by Maria Russo in Holidays, March 14th, 2015
by Amy Reiter in Holidays, News, March 14th, 2015
Along with a celebration of all things Irish, St. Patrick’s Day brings with it a buffet of celebratory eats and drinks, from meaty corned beef and tender cabbage to rich chocolate-stout cupcakes and bright-green beer. On this morning’s all-new episode of The Kitchen, the co-hosts said “top o’ the morning” with a St. Paddy’s Day roundup of the best bites and sips ideal for an Irish-themed celebration. For Jeff Mauro, that meant transforming corned beef and cabbage into next-level Irish Egg Rolls, while in true It’s 5 O’Clock Somewhere fashion, Geoffrey Zakarian created Irish Creme with Stout.
FN Dish wants to know, as you gear up for Tuesday’s St. Paddy’s Day bash, what are dish are you most looking forward to eating? Are you all about silky mashed spuds, or do you crave the hearty taste of corned beef? Will you seek out the greenest beer you can find, or are you all about themed sweet treats like these shamrock cupcakes? Cast your vote in the poll below to share your top pick, then browse all of the recipes from today’s brand-new episode.
by Foodlets in Family, Holidays, March 13th, 2015
Nothing says St. Patrick’s Day better than green, mint-flavored milk, which is likely the idea behind TruMoo’s bright-hued Naturally Flavored Mint Vanilla milk. MMMmmm, minty fresh … milk.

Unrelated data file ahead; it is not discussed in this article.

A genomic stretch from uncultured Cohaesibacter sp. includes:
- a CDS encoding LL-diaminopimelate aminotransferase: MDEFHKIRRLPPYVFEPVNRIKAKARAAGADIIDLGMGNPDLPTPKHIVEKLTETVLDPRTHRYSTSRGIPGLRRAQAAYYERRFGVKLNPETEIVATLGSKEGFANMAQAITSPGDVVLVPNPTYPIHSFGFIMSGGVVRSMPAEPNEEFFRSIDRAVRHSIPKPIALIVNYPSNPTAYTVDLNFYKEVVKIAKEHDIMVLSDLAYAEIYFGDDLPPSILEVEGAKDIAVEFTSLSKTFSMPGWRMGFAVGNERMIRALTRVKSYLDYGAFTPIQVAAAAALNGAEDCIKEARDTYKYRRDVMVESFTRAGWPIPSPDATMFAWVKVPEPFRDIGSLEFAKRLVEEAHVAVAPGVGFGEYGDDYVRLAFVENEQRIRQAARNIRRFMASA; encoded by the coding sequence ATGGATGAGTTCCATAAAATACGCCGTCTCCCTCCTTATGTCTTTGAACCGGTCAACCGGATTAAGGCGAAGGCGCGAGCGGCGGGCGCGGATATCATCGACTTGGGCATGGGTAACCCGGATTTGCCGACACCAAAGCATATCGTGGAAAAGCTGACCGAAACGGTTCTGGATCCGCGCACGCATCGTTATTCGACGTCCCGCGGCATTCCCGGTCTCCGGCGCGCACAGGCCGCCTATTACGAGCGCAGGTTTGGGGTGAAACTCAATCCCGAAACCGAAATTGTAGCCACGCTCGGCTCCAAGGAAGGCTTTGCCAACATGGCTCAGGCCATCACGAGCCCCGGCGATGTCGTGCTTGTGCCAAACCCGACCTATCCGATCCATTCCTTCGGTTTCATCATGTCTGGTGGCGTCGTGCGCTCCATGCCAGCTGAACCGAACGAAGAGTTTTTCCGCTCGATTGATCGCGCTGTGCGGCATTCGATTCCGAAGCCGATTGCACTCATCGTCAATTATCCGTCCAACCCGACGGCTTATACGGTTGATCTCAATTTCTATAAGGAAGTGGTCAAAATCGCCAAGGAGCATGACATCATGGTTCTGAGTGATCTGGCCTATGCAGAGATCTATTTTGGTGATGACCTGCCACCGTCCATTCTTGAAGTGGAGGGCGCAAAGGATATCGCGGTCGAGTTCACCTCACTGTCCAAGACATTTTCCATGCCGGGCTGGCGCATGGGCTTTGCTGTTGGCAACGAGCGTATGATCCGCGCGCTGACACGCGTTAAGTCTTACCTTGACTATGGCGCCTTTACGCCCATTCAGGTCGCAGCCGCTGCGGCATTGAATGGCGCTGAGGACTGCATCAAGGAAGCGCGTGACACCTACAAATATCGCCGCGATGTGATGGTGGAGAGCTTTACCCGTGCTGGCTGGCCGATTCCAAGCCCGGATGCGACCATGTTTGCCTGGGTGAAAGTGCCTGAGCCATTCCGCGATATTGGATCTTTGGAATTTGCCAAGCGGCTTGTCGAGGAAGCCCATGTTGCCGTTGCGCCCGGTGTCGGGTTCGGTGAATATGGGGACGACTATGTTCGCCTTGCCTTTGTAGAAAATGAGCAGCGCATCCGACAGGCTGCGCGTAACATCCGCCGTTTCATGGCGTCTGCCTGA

The 1 percent low-fat milk, available as a limited-edition flavor, isn’t quite as decadent as it sounds. According to the label, which features a jaunty leprechaun hat and a pot of gold at the end of the rainbow, the flavored milk contains no high-fructose corn syrup and 130 calories per serving. TruMoo — a Dean Foods brand whose signature product is low-fat, low-sugar, high-fructose-corn-syrup-free chocolate milk targeted to health-minded families — also boasts that the green milk contains “8 essential nutrients.” So there’s that.
by Allison Milam in Holidays, Recipes, March 13th, 2015
St. Patrick’s Day isn’t the most-major holiday, but it is such fun for that very reason: The pressure is OFF. If you’ve got kids who want to party, it’s all about rainbows, hints of Irish fare made kid-friendly and food in every shade of green.
Fun Food Activities
- Instead of goodie bags, we invite our guests to make a little treat to take home. Just be sure to have zip-top, cellophane bags or paper plates available for easier transport.
- For very small kids, these Shamrock Shortbread Cookies get a hint of green from a very nutritious source (yes, spinach). Plus the rolling method is easy enough for toddlers to do.
- Bigger kids will get a huge kick out of assembling Individual Layered Rainbow Cakes; just bake each color ahead of time and let them do the rest.
by Emily Lee in Holidays, Recipes, March 12th, 2015